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Thread: How do you say...

  1. #1
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    How do you say...

    How do you say "Do they have........" I'm listening to Pimsleur, 2nd level, lesson #7, and it sounds to me that "Do they have" is pronounced "у них естъ..... my brain is telling me it should be " у их естъ ". which is correct??? thank you.........
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    них есть" is correct.

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    After a preposition их, его, её, (PRONOUNS, not the possesives) add an initial Н.

    Я его знаю
    У него есть...

    Note these are not the possesives его (his), её (her), их (their), but the genitives of он она их.
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    The reason for н is just the same as in English article "an" (an apple):
    to separate two vowels.

    Read it aloud:
    у их
    у них

    take your pick.
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  5. #5
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    Quote Originally Posted by Ramil
    The reason for н is just the same as in English article "an" (an apple):
    to separate two vowels.

    Read it aloud:
    у их
    у них

    take your pick.
    Nahhhhhhh...

    "Their friend has a...." - "у их друга есть..."

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    Quote Originally Posted by Ramil
    The reason for н is just the same as in English article "an" (an apple):
    to separate two vowels.

    Read it aloud:
    у их
    у них

    take your pick.
    Sort of true.

    But you still say У его сына есть (His song has...)

    Because here его is the possesive (his), and not the pronoun (him).
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    Quote Originally Posted by TATY
    Quote Originally Posted by Ramil
    The reason for н is just the same as in English article "an" (an apple):
    to separate two vowels.

    Read it aloud:
    у их
    у них

    take your pick.
    Sort of true.

    But you still say У его сына есть (His song has...)

    Because here его is the possesive (his), and not the pronoun (him).
    Perhaps one can also say 'u syna evo est.. /something/'?

    I know I heard this somewhere. I wouldn't use it because it's grammatically inconsistent, but hey.. <.<
    "С чий очи сънувам, чий е този лик обречен?
    Смъртен глас ми се причува и отеква с вик далечен
    Как да зърна да погледна, чуждий образ да прегърна,
    на лицето ми студено грях в надежда да превърна.."

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    I did not say that the rule is universal.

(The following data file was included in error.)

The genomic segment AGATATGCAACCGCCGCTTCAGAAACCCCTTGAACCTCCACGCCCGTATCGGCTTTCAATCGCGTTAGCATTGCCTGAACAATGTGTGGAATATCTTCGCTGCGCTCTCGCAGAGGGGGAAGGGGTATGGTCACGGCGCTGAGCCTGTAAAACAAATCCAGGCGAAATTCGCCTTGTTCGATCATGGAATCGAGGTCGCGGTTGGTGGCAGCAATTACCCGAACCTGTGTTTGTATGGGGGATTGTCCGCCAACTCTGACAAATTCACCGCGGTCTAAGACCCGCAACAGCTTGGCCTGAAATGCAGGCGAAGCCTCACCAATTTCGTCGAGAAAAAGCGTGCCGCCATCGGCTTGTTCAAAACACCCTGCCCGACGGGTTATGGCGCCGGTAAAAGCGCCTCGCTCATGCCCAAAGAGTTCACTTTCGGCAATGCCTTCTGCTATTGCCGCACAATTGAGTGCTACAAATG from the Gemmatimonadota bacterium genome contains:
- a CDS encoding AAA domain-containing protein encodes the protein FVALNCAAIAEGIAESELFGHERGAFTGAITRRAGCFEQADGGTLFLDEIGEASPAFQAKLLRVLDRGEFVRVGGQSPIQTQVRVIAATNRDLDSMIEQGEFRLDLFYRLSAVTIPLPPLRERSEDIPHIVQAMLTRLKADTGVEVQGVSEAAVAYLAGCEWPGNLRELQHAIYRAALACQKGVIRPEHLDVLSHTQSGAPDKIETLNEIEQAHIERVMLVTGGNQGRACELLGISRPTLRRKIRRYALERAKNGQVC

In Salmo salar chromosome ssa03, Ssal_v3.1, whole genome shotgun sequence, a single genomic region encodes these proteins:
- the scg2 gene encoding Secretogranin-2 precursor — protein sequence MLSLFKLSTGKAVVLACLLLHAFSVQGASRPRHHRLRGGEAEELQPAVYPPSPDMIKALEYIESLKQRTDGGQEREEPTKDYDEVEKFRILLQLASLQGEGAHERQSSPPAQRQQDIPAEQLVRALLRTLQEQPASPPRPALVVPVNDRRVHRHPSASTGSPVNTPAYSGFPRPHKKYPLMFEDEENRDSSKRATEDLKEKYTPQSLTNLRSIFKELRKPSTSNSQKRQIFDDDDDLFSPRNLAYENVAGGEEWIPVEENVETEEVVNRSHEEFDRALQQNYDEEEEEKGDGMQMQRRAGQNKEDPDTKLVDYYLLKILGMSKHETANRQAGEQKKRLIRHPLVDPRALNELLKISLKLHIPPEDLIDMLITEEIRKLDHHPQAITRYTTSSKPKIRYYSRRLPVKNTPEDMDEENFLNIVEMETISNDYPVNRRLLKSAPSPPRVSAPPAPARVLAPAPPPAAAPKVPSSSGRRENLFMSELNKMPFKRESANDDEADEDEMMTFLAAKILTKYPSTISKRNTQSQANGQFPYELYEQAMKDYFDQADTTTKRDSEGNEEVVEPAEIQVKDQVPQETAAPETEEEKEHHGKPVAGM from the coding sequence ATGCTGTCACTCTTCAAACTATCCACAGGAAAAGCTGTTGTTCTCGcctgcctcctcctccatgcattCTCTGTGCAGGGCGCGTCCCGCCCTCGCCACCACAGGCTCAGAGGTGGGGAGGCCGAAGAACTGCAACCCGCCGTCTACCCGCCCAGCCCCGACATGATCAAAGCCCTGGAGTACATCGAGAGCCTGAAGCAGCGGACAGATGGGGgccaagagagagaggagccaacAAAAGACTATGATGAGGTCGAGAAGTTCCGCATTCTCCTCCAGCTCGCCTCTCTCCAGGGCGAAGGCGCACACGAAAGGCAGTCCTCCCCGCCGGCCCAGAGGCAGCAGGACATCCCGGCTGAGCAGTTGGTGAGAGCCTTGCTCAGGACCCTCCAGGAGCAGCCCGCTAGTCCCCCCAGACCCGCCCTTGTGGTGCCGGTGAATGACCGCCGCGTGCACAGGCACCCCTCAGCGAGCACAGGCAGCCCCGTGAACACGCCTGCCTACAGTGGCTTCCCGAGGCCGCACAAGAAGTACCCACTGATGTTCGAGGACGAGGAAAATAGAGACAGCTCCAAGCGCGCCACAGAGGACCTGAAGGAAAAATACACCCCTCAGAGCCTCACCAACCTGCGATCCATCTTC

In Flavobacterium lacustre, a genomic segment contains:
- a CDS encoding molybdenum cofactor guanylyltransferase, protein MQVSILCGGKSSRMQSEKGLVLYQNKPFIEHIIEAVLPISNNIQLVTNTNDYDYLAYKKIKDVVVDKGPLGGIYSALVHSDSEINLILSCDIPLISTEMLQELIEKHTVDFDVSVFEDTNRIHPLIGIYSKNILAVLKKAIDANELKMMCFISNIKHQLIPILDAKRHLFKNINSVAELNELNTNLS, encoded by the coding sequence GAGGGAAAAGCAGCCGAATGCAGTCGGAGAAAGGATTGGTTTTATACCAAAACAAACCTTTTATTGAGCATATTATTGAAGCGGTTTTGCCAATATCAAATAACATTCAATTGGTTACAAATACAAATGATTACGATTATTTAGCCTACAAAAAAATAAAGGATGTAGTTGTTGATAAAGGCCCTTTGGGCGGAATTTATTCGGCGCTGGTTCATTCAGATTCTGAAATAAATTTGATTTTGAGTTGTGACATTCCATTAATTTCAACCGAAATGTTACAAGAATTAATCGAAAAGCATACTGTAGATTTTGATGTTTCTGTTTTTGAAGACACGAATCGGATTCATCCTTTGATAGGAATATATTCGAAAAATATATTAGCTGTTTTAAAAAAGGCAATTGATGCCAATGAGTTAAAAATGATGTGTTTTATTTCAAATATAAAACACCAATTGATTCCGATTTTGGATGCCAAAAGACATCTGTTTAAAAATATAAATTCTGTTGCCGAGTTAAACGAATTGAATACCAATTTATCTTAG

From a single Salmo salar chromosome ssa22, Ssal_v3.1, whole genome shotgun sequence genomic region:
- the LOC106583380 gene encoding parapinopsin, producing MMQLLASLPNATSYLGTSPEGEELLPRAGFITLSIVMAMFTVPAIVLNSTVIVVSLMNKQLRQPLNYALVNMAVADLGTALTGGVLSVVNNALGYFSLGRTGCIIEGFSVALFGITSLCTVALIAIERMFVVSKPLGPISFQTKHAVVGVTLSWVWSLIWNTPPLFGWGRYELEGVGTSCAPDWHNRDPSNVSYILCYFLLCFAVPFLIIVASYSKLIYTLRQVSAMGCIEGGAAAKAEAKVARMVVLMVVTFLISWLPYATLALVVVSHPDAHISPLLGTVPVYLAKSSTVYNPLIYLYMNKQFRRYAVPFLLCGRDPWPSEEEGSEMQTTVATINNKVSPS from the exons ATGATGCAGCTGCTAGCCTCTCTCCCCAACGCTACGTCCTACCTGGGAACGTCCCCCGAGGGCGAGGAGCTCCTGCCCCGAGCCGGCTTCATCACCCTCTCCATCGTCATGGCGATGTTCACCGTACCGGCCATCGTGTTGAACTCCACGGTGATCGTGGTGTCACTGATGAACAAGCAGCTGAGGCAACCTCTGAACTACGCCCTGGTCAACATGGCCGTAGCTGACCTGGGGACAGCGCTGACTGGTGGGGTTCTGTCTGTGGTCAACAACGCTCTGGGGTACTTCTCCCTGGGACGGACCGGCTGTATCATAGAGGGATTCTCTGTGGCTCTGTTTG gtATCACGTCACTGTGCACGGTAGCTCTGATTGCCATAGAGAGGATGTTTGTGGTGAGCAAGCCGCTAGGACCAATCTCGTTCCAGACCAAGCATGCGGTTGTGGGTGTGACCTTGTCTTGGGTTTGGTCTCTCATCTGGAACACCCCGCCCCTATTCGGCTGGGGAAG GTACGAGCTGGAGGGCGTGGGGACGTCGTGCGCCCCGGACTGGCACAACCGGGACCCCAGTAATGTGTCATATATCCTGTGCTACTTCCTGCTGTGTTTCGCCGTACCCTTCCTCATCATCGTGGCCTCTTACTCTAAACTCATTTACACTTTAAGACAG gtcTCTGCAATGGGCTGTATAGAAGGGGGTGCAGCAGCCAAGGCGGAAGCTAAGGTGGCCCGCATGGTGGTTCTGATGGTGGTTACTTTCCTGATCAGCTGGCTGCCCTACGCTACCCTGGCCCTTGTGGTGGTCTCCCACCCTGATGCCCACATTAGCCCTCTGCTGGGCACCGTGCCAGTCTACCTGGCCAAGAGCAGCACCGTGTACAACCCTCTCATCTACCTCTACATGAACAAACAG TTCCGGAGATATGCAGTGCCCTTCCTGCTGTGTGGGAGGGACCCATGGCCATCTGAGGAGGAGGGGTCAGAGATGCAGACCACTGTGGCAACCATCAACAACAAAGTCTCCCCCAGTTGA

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    Quote Originally Posted by Ramil
    I did not say that the rule is universal.
    Firstly it's not hard to say у его

    because Е is technically not a vowel, since it is made up of TWO sounds:

    Й + Э

    And Й is a consonant.

    Like in English

    You say "A yellow bus", not "An yellow bus". Y (Й) is a consonant.

    I expect it has something to do with pronunciation, but I thing there is more to it.
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    Quote Originally Posted by Ramil
    I did not say that the rule is universal.
    Firstly it's not hard to say у его

    I can say a apple too, but that would be wrong.

    because Е is technically not a vowel, since it is made up of TWO sounds:

    Й + Э


    н helps to mark the beginning of a new word.

    у его will sooner be heard as уего

    And Й is a consonant.

    Like in English

    You say "A yellow bus", not "An yellow bus". Y (Й) is a consonant.



    I expect it has something to do with pronunciation,


    exactly (the same as with the yellow bus).

    I can distinguish whether I should use a or an but I don't know the rule. My approach is simple - if it sounds better with an - so be it.


    but I thing there is more to it.


    Maybe you're right.
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    In Russian there is a rule though.

    There are grey areas in English regarding A/an

    E.g. it's usage with H (and I'm not talking about silent H).

    An historic event
    A history lesson

    Above is the correct usage. The reason why the first take an is that the stress falls on the second syllable. Whereas with History it falls on the first syllable.

    In Russian with the addition of н- there is a simple rule when to use it.
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    Here's some info on that "an historic" thing. It's a quote from here.

    A or An?

    Question: I have a question regarding the proper use of the indefinite articles "a" and "an." Specifically, I would like to know the rule concerning which indefinite article to use with words beginning with the letters "h" and "u."